Today: Jul 20, 2024

Orchid’s IVF Genetic Testing Launch Secures a Whopping $12 Million.

7 months ago

California-based start-up, Orchid Biosciences, has developed a genetic testing service focused on in vitro fertilization (IVF). The service enables couples to conduct preimplantation screening of embryos for genetic predisposition to diseases including Alzheimer’s and diabetes. Orchid’s testing service claims to sequence more than 99% of embryo genomes, providing a comprehensive genomic profile. The start-up has raised $12 million in funding to develop and market this service. The technology could offer couples more information about potential health risks for their future children, however, it is at the center of a debate over the ethics and benefits of genetics-based disease prediction.

Hitherto, In vitro fertilization has allowed for the testing of embryos for specific gene mutations that cause single-gene, or monogenic, diseases and for conditions known as aneuploidy, where the embryo has an abnormal number of chromosomes. However, Orchid’s service expands this offering by screening for genetic susceptibility to complex, multifactorial diseases.

While some experts argue the benefits of predicting potential future health risks enabling precautionary measures or early treatment, there is concern that potential misuse of this technology might lead to the emergence of so-called “designer babies”, where parents select for traits such as height or intelligence, which raises significant ethical issues.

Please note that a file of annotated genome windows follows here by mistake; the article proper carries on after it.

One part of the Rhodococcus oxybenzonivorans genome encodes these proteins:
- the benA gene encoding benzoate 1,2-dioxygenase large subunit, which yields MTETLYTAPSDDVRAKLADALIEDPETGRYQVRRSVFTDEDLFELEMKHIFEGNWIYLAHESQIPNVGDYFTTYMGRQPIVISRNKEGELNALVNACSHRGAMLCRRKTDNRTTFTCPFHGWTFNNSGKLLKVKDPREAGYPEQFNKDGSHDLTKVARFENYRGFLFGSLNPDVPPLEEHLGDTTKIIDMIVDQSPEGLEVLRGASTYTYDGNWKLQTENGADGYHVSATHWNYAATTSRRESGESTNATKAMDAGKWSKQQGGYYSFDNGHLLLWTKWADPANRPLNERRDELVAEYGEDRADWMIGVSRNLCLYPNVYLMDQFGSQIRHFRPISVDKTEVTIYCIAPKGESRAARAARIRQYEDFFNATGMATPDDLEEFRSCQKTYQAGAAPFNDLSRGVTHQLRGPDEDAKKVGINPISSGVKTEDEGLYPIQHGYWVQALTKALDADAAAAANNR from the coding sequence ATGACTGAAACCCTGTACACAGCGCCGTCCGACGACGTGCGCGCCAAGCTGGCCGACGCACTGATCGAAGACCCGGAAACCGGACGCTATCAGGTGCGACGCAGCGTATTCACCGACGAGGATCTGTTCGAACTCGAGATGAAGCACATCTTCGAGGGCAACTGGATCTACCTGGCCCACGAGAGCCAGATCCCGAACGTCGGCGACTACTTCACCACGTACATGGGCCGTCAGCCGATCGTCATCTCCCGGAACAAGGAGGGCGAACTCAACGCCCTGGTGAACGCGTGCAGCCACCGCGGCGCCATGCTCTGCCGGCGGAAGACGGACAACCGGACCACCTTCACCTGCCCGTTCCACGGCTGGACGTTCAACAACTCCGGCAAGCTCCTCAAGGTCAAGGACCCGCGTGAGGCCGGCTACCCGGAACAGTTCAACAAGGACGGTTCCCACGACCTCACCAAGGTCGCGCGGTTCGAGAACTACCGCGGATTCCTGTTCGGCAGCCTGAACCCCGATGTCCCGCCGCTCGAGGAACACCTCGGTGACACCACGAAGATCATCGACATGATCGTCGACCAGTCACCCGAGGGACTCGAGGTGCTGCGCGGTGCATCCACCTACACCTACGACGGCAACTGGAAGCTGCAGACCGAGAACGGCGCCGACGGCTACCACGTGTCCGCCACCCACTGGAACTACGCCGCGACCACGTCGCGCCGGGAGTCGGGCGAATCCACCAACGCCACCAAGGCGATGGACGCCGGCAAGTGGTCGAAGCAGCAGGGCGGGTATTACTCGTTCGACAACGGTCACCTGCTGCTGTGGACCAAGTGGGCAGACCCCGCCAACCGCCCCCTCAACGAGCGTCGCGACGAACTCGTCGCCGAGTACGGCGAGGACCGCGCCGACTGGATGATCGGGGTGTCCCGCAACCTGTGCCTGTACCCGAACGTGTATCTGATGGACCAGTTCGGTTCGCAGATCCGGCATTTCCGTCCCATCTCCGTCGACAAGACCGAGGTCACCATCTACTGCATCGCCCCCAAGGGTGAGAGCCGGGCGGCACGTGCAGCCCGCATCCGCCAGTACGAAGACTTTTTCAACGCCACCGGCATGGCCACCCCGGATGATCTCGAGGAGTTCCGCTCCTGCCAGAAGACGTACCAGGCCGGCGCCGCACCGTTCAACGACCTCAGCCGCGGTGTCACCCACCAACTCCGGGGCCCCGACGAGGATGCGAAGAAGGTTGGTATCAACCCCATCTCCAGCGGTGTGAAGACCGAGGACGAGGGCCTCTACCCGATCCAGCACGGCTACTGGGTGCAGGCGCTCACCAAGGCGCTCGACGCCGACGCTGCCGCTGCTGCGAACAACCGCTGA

Regardless of the ongoing debate, the emergence of novel genetic screening technologies highlight ethe increasing role of genetics in preimplantation diagnostics, as well as its potential to transform the field of reproductive health, by enabling more informed decision-making for prospective parents.

Orchid Biosciences’ recent success in securing funding underscore the current interest and investment in genetic technologies and personalized medicine, mirrored by the rise of other biotech start-ups in the sector. How these technologies will be regulated, and their long-term impact on health and society, remains to be seen.